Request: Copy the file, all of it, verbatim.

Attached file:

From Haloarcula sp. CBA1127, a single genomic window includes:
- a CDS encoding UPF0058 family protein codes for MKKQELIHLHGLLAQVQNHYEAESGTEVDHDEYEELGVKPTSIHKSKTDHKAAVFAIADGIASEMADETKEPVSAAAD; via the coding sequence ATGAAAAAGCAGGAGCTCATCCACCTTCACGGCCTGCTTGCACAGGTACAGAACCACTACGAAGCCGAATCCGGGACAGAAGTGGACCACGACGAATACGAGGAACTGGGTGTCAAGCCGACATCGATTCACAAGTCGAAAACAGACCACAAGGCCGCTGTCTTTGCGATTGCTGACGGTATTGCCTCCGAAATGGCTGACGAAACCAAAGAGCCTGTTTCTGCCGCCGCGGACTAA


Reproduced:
From Haloarcula sp. CBA1127, a single genomic window includes:
- a CDS encoding UPF0058 family protein codes for MKKQELIHLHGLLAQVQNHYEAESGTEVDHDEYEELGVKPTSIHKSKTDHKAAVFAIADGIASEMADETKEPVSAAAD; via the coding sequence ATGAAAAAGCAGGAGCTCATCCACCTTCACGGCCTGCTTGCACAGGTACAGAACCACTACGAAGCCGAATCCGGGACAGAAGTGGACCACGACGAATACGAGGAACTGGGTGTCAAGCCGACATCGATTCACAAGTCGAAAACAGACCACAAGGCCGCTGTCTTTGCGATTGCTGACGGTATTGCCTCCGAAATGGCTGACGAAACCAAAGAGCCTGTTTCTGCCGCCGCGGACTAA